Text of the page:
Malaria, the most wide-scale protozoan-induced infection of humans, is caused by parasites from the genus
Plasmodium, with Plasmodium falciparum being responsible for the most severe form of disease in humans.
Although there are several drugs that are currently used to treat malaria, malaria parasites have rapidly
developed resistance to all currently available frontline drugs. This demonstrates that there is an urgent and
critical need to identify novel drug targets for the development of new and effective anti-malarial drugs.
Transcription of DNA into RNA, the first step of gene expression, is carried out by RNA polymerase (RNAP) in
all life forms and viruses. Due to its essential role in life maintenance and virus replication, RNAP is a proven
drug target for antibiotic and antiviral developments. The biochemical characterization of purified RNAP in vitro
along with structural studies have played essential roles to define our understanding of the structure and function
of RNAP. Purified RNAP has also facilitated large-scale drug screening and the characterization of drug
candidate lead compounds, and structural studies of RNAPs have revealed the mechanism of drug action as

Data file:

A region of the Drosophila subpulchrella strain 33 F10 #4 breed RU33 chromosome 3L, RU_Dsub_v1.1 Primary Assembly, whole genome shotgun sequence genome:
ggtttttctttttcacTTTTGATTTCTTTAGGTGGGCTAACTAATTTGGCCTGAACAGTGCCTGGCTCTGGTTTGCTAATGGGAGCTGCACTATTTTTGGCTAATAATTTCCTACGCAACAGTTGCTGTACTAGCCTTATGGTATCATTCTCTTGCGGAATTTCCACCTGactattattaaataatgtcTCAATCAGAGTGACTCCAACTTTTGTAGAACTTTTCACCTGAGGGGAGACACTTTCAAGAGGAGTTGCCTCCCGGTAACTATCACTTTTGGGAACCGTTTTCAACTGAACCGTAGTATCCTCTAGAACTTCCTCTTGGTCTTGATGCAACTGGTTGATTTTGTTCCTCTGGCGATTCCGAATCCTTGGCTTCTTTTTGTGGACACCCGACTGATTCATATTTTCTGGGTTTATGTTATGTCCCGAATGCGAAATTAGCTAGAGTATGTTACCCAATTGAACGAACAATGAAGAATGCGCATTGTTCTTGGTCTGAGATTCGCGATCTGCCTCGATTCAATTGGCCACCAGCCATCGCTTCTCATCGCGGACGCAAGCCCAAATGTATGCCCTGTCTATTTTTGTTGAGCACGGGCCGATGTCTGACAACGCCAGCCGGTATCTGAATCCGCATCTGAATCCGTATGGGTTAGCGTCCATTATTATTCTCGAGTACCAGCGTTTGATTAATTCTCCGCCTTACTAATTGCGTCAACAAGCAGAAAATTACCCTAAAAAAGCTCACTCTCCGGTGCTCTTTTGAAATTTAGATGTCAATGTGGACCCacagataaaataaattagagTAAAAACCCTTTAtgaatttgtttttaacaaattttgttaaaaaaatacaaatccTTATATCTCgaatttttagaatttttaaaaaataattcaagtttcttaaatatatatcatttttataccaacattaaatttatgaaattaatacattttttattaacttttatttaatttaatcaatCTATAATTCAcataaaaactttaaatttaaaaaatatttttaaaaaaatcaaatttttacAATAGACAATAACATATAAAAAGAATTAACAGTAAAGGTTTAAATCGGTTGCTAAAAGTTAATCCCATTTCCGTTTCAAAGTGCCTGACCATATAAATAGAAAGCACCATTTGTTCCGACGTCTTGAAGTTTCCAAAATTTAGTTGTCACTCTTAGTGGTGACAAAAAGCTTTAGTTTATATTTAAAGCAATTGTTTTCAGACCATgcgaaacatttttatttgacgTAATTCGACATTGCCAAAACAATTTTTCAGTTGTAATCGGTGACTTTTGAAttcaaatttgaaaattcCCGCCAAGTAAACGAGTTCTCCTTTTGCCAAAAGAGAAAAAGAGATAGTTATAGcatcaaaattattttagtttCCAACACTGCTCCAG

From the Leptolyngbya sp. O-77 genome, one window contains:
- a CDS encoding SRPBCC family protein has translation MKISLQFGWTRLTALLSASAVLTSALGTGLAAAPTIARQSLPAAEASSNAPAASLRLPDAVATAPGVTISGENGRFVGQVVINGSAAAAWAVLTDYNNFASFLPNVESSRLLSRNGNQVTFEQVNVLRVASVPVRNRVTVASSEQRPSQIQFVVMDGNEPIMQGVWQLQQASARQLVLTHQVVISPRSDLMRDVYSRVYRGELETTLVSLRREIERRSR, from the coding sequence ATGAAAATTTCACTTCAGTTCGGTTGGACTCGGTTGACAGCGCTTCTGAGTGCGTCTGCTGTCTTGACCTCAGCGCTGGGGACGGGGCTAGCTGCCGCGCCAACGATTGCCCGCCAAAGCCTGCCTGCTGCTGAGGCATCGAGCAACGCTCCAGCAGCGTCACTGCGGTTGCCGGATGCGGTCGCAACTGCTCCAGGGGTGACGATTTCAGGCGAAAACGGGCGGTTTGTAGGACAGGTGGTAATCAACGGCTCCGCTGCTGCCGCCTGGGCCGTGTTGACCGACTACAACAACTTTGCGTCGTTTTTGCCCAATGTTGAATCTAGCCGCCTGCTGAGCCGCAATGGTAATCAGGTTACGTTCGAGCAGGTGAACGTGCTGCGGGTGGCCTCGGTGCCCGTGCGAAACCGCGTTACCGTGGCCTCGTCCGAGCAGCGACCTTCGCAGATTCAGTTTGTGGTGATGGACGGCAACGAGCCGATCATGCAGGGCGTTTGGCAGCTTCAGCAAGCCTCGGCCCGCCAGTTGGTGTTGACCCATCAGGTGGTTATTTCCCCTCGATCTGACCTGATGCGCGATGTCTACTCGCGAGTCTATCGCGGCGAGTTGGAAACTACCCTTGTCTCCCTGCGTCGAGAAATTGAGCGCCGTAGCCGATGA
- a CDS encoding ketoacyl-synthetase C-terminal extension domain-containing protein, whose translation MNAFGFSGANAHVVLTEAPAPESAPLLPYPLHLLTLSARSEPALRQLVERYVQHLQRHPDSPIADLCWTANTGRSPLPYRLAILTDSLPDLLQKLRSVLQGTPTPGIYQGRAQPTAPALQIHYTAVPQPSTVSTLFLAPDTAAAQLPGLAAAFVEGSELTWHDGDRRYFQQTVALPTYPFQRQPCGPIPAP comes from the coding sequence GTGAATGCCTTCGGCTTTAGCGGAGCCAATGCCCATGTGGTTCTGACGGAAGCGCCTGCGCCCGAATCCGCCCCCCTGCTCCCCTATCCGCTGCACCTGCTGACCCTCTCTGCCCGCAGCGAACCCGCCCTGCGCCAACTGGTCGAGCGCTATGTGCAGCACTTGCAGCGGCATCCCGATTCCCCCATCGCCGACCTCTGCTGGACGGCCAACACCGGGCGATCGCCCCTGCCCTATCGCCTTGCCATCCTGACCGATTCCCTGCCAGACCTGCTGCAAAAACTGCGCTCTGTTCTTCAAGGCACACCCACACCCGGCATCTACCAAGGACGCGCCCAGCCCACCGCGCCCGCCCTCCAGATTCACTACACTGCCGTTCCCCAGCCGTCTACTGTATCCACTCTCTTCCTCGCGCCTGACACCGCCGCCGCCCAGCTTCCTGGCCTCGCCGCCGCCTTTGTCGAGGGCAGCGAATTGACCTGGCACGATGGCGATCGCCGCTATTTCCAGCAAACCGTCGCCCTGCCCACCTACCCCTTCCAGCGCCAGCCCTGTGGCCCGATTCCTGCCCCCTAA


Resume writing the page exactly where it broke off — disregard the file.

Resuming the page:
well as accelerated drug design by in silico screening.
RNA synthesis in Plasmodium parasites occurs in three organelles (nucleus, mitochondrion and non-
photosynthetic apicoplast) and is carried out by five RNAPs including three nuclear RNAPs (RNAP I, RNAP II
and RNAP III), bacteriophage-type mitochondrial RNAP and bacterial-type apicoplast RNAP. The ultimate goal
of this research will be to isolate all endogenous nuclear RNAPs from P. falciparum cells and determine the 3D
structures of these enzymes by single-particle cryo-electron microscopy (cryo-EM). These high-resolution
structures will elucidate the mechanism of transcription in Plasmodium and create valuable platforms for the
design of new antimalarial drugs targeting P. falciparum RNAPs. Finally, these structures will also provide new
insight into the evolution of RNAPs during the course of parasitic adaptation in eukaryotes.
In this proposal, we seek to establish methods to investigate the structure and function of P. falciparum RNAP
II, which is responsible for mRNAs, snRNAs and regulatory RNAs transcription. Aim 1 will use CRISPR/Cas9
genome editing to generate a stable cell line of P. falciparum expressing an affinity-labeled largest subunit (Rpb1)
of RNAP II. Aim 2 will establish a purification method of RNAP II from P. falciparum nuclear extract using a
combination of chromatographic techniques that will be tracked by an in vitro transcription assay to test RNAP II
activity. In Aim 3, we will determine the atomic-resolution 3D structure of RNAP II by cryo-EM. The proposed
work will pave the way for investigating the structure and function of all three nuclear RNAPs from Plasmodium.